2008-01-22 23:24:19 China Daily
German Foreign Minister Frank-Walter Steinmeier (R) and his Chinese counterpart Yang Jiechi gesture after a media statement in Berlin January 22, 2008. Steinmeier and Yang Jiechi addressed the media before talks. [Agencies]
BERLIN - The German foreign minister declared after a meeting with his Chinese counterpart yesterday that "our relationship can now return to normal".
Frank-Walter Steinmeier described the morning meeting with Yang Jiechi - ahead of a six-nation meet on the Iranian nuclear issue - as "a positive signal" in Chinese-German ties.
China values its relations with Germany and is willing to "look forward" to extend bilateral ties, Yang said after the meeting.
"We believe China and Germany share similar views on many international issues," Yang said.
Speaking to reporters before their talks, Steinmeier reiterated the German government's adherence to the one-China policy and urged both sides to adopt a "forward-looking" attitude in handling bilateral relations.
Bilateral relations were strained after German Chancellor Angela Merkel met the Dalai Lama in September. The months since that meeting "were not easy for German-Chinese relations", Steinmeier said.
He called on both sides to continue rebuilding mutual trust and resume the exchange of high-level visits.
At a regular briefing yesterday in Beijing, Foreign Ministry spokeswoman Jiang Yu said China hopes Germany "always honors its commitment" made to China on the Taiwan and Tibet issues and take China's concerns seriously.
The German side had "stated explicitly" to China that it would continue to adhere to the one-China policy, and that it recognizes Taiwan and Tibet as inalienable parts of Chinese territory, Jiang said.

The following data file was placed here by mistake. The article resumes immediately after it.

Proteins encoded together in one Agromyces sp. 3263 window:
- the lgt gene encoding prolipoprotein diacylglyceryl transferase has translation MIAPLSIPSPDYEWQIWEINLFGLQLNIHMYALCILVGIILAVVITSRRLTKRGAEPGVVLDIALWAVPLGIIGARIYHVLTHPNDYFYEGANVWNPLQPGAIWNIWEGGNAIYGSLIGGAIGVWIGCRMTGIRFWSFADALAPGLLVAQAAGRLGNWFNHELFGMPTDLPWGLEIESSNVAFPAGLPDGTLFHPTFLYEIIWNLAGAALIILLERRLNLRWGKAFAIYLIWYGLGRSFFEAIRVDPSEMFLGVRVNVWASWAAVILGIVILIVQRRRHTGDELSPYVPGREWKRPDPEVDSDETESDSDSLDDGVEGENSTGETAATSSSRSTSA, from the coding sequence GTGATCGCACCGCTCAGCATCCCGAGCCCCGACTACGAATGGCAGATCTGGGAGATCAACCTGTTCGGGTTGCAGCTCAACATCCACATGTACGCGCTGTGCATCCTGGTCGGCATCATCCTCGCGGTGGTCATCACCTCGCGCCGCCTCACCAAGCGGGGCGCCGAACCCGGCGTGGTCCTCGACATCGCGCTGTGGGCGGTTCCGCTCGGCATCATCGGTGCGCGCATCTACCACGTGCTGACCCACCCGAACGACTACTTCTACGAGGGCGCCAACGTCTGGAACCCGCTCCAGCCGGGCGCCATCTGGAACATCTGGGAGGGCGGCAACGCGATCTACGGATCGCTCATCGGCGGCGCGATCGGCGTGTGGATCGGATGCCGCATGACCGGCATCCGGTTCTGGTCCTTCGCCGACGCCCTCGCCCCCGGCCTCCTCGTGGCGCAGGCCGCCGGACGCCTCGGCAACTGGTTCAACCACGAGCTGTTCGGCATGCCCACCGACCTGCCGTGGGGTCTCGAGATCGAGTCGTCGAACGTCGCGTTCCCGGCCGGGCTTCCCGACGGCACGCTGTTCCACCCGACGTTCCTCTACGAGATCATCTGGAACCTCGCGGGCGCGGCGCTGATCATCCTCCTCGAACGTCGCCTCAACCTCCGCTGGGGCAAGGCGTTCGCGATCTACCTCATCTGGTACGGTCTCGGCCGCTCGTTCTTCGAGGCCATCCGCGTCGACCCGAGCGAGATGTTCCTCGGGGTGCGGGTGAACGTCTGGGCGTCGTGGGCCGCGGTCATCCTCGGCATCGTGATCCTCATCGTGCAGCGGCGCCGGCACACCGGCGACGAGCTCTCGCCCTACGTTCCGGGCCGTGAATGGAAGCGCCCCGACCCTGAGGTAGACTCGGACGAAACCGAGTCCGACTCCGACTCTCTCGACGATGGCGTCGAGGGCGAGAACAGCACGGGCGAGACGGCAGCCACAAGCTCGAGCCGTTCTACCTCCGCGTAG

She noted that both sides had made great efforts in the past four months to overcome diplomatic tensions, and the foreign ministers of the two countries had communicated with each other many times.
Germany opposes a "referendum on UN membership" by the Taiwan authorities, and it would give neither support nor encouragement to any attempt at seeking "Tibetan independence", Jiang said.
Merkel's meeting with the Dalai Lama led to growing domestic pressure over her diplomatic policies.
Steinmeier, a member of the Social Democratic Party (SDP), had accused her of pushing forward with "showcase diplomacy".
German weekly magazine Der Spiegel reported on Monday that Steinmeier had exchanged letters with his Chinese counterpart to repair soured relations.
German business leaders have also aired concerns over the frayed diplomatic ties. In December, Federation of German Industry President Juergen Thumann urged Merkel to maintain a China policy "aimed at partnership and mutual respect".
"Following the friction over recent weeks, we need constructive dialogue," Thumann said.
(China Daily - Agencies)